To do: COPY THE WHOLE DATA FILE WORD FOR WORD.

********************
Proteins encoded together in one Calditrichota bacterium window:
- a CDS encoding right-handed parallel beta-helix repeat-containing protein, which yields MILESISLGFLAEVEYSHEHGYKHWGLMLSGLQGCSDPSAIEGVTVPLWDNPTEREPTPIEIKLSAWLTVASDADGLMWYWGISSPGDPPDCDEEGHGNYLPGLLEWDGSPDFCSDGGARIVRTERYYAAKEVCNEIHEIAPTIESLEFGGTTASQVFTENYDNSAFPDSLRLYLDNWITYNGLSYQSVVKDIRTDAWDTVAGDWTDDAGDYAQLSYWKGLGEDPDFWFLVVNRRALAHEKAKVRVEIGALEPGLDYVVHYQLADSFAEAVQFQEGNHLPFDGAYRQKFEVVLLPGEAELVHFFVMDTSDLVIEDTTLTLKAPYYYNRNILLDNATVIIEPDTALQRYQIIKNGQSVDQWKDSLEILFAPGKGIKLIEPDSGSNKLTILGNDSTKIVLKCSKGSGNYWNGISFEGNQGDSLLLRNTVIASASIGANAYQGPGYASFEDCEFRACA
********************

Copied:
Proteins encoded together in one Calditrichota bacterium window:
- a CDS encoding right-handed parallel beta-helix repeat-containing protein, which yields MILESISLGFLAEVEYSHEHGYKHWGLMLSGLQGCSDPSAIEGVTVPLWDNPTEREPTPIEIKLSAWLTVASDADGLMWYWGISSPGDPPDCDEEGHGNYLPGLLEWDGSPDFCSDGGARIVRTERYYAAKEVCNEIHEIAPTIESLEFGGTTASQVFTENYDNSAFPDSLRLYLDNWITYNGLSYQSVVKDIRTDAWDTVAGDWTDDAGDYAQLSYWKGLGEDPDFWFLVVNRRALAHEKAKVRVEIGALEPGLDYVVHYQLADSFAEAVQFQEGNHLPFDGAYRQKFEVVLLPGEAELVHFFVMDTSDLVIEDTTLTLKAPYYYNRNILLDNATVIIEPDTALQRYQIIKNGQSVDQWKDSLEILFAPGKGIKLIEPDSGSNKLTILGNDSTKIVLKCSKGSGNYWNGISFEGNQGDSLLLRNTVIASASIGANAYQGPGYASFEDCEFRACA